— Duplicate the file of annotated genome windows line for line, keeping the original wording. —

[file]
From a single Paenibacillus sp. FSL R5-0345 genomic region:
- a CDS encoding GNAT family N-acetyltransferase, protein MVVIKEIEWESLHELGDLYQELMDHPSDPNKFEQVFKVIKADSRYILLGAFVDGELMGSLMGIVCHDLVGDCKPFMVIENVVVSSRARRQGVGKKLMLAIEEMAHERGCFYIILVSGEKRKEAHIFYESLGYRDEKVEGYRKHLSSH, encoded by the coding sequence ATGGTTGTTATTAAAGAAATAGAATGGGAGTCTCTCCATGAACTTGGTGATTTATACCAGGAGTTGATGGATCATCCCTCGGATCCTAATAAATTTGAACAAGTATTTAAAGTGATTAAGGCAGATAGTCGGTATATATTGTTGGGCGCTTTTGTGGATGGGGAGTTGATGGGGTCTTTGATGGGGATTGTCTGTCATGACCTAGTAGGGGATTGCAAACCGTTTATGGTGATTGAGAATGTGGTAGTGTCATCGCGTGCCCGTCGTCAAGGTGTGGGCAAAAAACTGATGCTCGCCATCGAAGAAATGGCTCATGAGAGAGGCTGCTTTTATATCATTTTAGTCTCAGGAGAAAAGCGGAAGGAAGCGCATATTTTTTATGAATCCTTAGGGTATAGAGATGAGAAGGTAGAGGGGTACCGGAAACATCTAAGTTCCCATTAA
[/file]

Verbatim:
From a single Paenibacillus sp. FSL R5-0345 genomic region:
- a CDS encoding GNAT family N-acetyltransferase, protein MVVIKEIEWESLHELGDLYQELMDHPSDPNKFEQVFKVIKADSRYILLGAFVDGELMGSLMGIVCHDLVGDCKPFMVIENVVVSSRARRQGVGKKLMLAIEEMAHERGCFYIILVSGEKRKEAHIFYESLGYRDEKVEGYRKHLSSH, encoded by the coding sequence ATGGTTGTTATTAAAGAAATAGAATGGGAGTCTCTCCATGAACTTGGTGATTTATACCAGGAGTTGATGGATCATCCCTCGGATCCTAATAAATTTGAACAAGTATTTAAAGTGATTAAGGCAGATAGTCGGTATATATTGTTGGGCGCTTTTGTGGATGGGGAGTTGATGGGGTCTTTGATGGGGATTGTCTGTCATGACCTAGTAGGGGATTGCAAACCGTTTATGGTGATTGAGAATGTGGTAGTGTCATCGCGTGCCCGTCGTCAAGGTGTGGGCAAAAAACTGATGCTCGCCATCGAAGAAATGGCTCATGAGAGAGGCTGCTTTTATATCATTTTAGTCTCAGGAGAAAAGCGGAAGGAAGCGCATATTTTTTATGAATCCTTAGGGTATAGAGATGAGAAGGTAGAGGGGTACCGGAAACATCTAAGTTCCCATTAA